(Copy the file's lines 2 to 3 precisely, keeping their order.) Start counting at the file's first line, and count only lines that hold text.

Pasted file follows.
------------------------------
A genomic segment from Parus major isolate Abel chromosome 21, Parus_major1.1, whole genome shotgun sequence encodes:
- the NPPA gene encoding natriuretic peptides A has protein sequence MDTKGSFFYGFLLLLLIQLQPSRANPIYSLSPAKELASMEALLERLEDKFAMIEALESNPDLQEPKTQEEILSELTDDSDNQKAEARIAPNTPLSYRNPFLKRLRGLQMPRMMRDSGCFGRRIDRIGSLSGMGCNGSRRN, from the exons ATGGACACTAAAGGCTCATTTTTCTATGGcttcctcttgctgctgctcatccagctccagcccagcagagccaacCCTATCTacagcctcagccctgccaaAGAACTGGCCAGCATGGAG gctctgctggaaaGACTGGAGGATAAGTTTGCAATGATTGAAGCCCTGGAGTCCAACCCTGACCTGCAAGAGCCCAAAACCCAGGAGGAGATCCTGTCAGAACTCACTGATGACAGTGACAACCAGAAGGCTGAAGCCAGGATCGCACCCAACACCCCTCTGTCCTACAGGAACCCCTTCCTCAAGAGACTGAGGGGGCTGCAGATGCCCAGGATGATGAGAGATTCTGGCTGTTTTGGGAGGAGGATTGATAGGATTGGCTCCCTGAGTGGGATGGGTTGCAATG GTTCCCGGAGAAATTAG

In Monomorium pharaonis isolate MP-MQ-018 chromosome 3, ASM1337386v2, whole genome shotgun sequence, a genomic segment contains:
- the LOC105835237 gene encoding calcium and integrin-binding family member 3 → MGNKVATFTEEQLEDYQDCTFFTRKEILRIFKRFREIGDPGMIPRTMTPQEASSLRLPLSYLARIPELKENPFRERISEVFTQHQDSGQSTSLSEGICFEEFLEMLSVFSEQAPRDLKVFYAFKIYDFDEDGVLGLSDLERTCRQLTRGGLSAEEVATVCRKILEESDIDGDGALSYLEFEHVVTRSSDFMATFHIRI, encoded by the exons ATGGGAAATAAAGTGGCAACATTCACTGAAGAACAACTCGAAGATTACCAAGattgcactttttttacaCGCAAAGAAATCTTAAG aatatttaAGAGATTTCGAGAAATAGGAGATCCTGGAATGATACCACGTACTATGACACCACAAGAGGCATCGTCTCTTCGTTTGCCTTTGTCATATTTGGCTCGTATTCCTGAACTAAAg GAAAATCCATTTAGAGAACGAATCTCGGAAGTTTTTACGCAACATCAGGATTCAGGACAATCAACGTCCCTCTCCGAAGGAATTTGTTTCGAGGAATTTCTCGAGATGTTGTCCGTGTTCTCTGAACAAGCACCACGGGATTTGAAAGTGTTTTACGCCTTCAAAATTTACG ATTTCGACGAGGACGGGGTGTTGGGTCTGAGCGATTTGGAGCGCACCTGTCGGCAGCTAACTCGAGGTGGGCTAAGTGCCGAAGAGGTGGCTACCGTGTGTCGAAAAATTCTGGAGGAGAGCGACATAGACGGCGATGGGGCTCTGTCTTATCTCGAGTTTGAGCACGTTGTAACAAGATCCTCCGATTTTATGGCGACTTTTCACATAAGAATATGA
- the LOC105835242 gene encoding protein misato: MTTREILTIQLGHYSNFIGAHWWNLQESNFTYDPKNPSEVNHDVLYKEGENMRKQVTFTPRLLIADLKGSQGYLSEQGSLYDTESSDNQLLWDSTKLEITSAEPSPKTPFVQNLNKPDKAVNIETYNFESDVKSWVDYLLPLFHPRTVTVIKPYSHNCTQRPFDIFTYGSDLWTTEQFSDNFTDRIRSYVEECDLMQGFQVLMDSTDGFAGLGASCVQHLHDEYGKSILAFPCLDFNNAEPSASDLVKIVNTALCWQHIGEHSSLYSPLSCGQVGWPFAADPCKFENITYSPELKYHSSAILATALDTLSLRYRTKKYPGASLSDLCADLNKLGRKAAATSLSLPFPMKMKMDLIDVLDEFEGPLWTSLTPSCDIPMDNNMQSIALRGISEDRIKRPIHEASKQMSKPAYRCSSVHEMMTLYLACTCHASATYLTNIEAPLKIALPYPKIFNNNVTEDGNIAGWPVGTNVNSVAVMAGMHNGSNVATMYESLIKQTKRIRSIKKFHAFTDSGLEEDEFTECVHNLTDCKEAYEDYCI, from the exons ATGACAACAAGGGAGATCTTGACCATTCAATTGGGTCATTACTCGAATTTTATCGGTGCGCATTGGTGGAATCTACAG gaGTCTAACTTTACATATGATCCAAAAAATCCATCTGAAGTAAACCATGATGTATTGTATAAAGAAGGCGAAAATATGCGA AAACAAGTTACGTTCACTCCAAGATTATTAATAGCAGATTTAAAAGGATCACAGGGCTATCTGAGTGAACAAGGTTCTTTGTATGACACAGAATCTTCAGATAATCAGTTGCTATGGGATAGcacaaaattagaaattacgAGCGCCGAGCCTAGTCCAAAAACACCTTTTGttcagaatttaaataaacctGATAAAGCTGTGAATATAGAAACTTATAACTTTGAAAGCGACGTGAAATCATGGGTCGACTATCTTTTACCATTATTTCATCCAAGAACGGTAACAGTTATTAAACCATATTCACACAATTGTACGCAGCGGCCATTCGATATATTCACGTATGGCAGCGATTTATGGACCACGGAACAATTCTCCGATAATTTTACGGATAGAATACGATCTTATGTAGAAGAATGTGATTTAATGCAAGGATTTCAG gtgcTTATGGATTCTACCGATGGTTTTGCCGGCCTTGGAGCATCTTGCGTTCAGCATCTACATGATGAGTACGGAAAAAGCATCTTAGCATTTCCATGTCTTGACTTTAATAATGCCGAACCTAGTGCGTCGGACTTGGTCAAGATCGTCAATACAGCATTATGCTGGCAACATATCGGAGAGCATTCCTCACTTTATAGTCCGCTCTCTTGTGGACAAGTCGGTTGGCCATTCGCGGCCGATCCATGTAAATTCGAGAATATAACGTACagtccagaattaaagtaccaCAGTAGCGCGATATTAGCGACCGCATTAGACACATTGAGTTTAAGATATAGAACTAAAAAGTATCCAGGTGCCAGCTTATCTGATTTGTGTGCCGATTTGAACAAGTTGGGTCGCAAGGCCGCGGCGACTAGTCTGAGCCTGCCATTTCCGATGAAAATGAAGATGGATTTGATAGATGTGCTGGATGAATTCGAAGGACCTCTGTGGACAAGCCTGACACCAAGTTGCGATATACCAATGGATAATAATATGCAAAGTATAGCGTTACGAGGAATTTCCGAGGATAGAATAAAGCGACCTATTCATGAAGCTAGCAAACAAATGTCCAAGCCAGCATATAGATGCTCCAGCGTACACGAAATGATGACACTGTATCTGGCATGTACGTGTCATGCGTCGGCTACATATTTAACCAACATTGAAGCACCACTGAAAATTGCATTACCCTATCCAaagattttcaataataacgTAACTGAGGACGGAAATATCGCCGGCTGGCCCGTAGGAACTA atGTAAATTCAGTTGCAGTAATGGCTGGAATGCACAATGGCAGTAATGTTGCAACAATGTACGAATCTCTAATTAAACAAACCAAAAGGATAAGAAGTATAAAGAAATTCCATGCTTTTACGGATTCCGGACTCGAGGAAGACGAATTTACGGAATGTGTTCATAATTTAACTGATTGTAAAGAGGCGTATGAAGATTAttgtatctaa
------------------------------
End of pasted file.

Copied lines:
- the NPPA gene encoding natriuretic peptides A has protein sequence MDTKGSFFYGFLLLLLIQLQPSRANPIYSLSPAKELASMEALLERLEDKFAMIEALESNPDLQEPKTQEEILSELTDDSDNQKAEARIAPNTPLSYRNPFLKRLRGLQMPRMMRDSGCFGRRIDRIGSLSGMGCNGSRRN, from the exons ATGGACACTAAAGGCTCATTTTTCTATGGcttcctcttgctgctgctcatccagctccagcccagcagagccaacCCTATCTacagcctcagccctgccaaAGAACTGGCCAGCATGGAG gctctgctggaaaGACTGGAGGATAAGTTTGCAATGATTGAAGCCCTGGAGTCCAACCCTGACCTGCAAGAGCCCAAAACCCAGGAGGAGATCCTGTCAGAACTCACTGATGACAGTGACAACCAGAAGGCTGAAGCCAGGATCGCACCCAACACCCCTCTGTCCTACAGGAACCCCTTCCTCAAGAGACTGAGGGGGCTGCAGATGCCCAGGATGATGAGAGATTCTGGCTGTTTTGGGAGGAGGATTGATAGGATTGGCTCCCTGAGTGGGATGGGTTGCAATG GTTCCCGGAGAAATTAG

In Monomorium pharaonis isolate MP-MQ-018 chromosome 3, ASM1337386v2, whole genome shotgun sequence, a genomic segment contains: